According to a report of the survey results,84% of respondents with NQDC plans determine eligibility entirely, or in part, by position level. The percentage of respondents that offer NQDC plans by specific position levels are:
- executive and senior vice presidents – 90%,
- president and CEOs – 89%,
- vice presidents – 83%,
- board of directors – 56%,
- division of unit managers – 39%, and
- highly-compensated sales personnel – 33%.
Of the respondents with NQDC plans, 57% determine eligibility using base salary compensation level as a criterion, with 14% allowing participants with compensation below $100,000 to participate. Of those who determine eligibility using total compensation, 8% allow participation by individuals earning less than $100,000.
On average, 48% of eligible participants in NQDC plans offered by respondents choose to participate in the plan. Participation was slightly higher for funded plans at 50%
The report said 88% allow executives to defer a portion of their base salary, up from 85% in 2005. In addition:
- 95% allow executives to defer all or part of their short-term incentives, down from 97% in 2005.
- 50% permit deferral of director’s fees/retainers, up from 44% in 2005.
- 73% allow deferral of long-term compensation in cash and 88% in stock.
The survey also found more than half (56%) of plans also provide a matching contribution by the employer. Among those,51% offer a 401(k) plan restoration match and almost a third (32%) offer a match of a percent of employee contributions.
The rate at which interest is credited to the accounts of NQDC plan participants varies widely. Sixty-one percent of respondents with NQDC plans mirror the returns of a particular stock index or the investment options in their 401(k)/savings plan, up from 52% in 2005. Of respondents using 401(k)/stock index crediting rates, 80% allow plan participants to change their hypothetical investment elections on a daily basis.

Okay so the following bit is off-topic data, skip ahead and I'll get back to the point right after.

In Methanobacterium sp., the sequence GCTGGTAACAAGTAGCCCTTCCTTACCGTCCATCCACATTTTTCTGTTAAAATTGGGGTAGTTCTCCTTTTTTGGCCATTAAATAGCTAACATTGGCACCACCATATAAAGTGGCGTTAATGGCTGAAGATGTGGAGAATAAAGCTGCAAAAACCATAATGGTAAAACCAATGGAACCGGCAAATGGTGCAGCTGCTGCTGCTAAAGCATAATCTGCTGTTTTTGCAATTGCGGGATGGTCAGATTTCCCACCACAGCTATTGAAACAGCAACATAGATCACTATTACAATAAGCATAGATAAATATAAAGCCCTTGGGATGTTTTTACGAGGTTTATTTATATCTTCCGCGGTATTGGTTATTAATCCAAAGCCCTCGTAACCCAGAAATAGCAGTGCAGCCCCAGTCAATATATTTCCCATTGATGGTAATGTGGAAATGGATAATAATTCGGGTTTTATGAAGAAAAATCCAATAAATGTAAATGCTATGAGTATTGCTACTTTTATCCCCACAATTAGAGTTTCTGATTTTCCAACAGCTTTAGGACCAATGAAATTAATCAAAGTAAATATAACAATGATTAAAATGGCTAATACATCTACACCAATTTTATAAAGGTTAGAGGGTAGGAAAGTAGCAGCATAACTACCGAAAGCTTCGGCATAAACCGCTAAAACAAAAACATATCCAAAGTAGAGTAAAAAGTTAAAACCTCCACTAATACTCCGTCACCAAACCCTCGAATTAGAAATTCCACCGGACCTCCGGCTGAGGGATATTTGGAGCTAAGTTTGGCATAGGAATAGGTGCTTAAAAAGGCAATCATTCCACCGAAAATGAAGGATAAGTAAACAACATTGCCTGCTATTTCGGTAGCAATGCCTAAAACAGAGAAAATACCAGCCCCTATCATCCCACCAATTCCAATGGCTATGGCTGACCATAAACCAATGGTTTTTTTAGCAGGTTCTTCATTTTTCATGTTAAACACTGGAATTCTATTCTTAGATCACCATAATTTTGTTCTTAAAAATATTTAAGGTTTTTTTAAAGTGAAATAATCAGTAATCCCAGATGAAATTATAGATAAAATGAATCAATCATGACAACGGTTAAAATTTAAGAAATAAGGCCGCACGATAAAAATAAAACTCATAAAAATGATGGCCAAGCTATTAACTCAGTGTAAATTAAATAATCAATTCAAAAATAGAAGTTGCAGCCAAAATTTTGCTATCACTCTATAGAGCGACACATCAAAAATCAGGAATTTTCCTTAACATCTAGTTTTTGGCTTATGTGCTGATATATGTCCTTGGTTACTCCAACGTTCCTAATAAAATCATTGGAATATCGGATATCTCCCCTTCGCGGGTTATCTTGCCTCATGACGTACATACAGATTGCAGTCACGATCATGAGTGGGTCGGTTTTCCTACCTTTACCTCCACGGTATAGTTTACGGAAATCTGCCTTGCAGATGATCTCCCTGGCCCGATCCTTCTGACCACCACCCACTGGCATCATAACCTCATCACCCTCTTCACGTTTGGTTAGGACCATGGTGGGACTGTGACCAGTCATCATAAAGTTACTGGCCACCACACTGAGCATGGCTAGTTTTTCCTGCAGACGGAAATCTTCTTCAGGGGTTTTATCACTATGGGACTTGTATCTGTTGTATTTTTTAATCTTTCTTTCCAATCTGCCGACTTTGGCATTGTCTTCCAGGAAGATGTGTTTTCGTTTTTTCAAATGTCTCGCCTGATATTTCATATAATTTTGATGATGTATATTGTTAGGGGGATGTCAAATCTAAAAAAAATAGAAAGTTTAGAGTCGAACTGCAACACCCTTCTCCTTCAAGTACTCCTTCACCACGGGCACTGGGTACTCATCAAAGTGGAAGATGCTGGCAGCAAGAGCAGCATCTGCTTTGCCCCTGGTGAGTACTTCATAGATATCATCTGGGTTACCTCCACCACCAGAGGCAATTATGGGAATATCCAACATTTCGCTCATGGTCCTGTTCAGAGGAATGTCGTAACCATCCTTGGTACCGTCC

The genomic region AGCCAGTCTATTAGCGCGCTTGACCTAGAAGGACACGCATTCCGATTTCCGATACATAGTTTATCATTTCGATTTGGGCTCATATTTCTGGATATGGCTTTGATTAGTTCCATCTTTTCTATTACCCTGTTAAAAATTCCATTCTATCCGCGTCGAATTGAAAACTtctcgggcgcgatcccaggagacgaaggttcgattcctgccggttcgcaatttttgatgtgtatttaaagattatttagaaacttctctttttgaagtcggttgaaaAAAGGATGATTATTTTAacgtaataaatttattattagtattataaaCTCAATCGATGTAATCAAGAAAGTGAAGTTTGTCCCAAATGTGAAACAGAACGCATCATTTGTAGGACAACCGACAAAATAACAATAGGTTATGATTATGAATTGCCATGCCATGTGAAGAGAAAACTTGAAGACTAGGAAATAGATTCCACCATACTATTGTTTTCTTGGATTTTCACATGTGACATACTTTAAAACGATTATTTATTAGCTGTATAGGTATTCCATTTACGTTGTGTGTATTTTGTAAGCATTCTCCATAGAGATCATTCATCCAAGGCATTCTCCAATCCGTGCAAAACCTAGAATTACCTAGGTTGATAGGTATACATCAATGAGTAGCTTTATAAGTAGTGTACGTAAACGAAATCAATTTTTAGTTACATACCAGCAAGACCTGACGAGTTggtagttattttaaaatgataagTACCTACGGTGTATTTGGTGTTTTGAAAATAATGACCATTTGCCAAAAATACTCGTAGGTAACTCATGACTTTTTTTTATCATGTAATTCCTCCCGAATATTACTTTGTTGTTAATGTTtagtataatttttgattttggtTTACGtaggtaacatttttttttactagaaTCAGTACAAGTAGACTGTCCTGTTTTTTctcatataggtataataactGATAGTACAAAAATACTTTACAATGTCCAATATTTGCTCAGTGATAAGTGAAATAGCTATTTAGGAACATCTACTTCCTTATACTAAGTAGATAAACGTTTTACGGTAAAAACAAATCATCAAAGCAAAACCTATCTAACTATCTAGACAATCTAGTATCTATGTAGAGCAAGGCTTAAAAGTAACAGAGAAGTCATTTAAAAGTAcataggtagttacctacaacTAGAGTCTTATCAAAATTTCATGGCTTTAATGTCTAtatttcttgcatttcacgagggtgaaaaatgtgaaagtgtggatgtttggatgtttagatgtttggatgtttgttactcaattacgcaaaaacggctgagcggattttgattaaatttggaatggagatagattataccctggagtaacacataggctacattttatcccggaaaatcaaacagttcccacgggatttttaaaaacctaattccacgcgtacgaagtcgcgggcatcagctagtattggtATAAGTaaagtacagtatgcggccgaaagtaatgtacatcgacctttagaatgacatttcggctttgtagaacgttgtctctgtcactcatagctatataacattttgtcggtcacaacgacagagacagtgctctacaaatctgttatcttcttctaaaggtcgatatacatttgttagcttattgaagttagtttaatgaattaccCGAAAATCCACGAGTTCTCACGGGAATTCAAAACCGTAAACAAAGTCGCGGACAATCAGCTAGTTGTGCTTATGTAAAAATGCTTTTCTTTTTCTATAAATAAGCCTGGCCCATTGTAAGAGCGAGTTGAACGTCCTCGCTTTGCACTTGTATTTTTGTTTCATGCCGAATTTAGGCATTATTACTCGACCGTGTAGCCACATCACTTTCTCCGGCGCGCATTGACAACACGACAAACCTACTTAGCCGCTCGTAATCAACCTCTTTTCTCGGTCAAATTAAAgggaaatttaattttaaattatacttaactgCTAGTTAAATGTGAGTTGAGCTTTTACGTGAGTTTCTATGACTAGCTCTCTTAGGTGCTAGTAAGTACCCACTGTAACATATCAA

Approximately 42% of respondents indicated that their NQDC plan contains some type of vesting requirements for deferral amounts, company contributions, matching contributions, or bonus interest.
All respondents said NQDC plan participants become eligible to receive benefits upon separation of service. Over half (58%) said their plans also allow hardship distributions.
Nearly all respondents (96%) offer a lump sum payment at the option of the executive. Of respondents that listed a form of distribution other than a lump sum, the most common option reported was an annual payment for a term of years specified by the participant.
NQDC Plan Funding and Administration
More than two-thirds (68%) of NQDC plans are informally funded, while 29% of surveyed plans remain unfunded. Three percent of respondents indicated they are considering informal funding within the next 12-24 months.
The funding vehicle most commonly used by NQDC plans is Corporate-Owned Life Insurance (COLI), reported by 72% of respondents, followed by Mutual Funds (37%).
Seventy-four percent of respondents use a Rabbi Trust to guarantee benefit funding, while 19% use a Springing Rabbi Trust. More than one quarter (26%) do not use any vehicle to protect participant benefits.
Fifteen percent of respondents administer NQDC plans in-house, and 49% administer through a third-party administrator. More than one third (35%) use a combination of in-house and third-party administrators.
Supplemental Executive Retirement Plans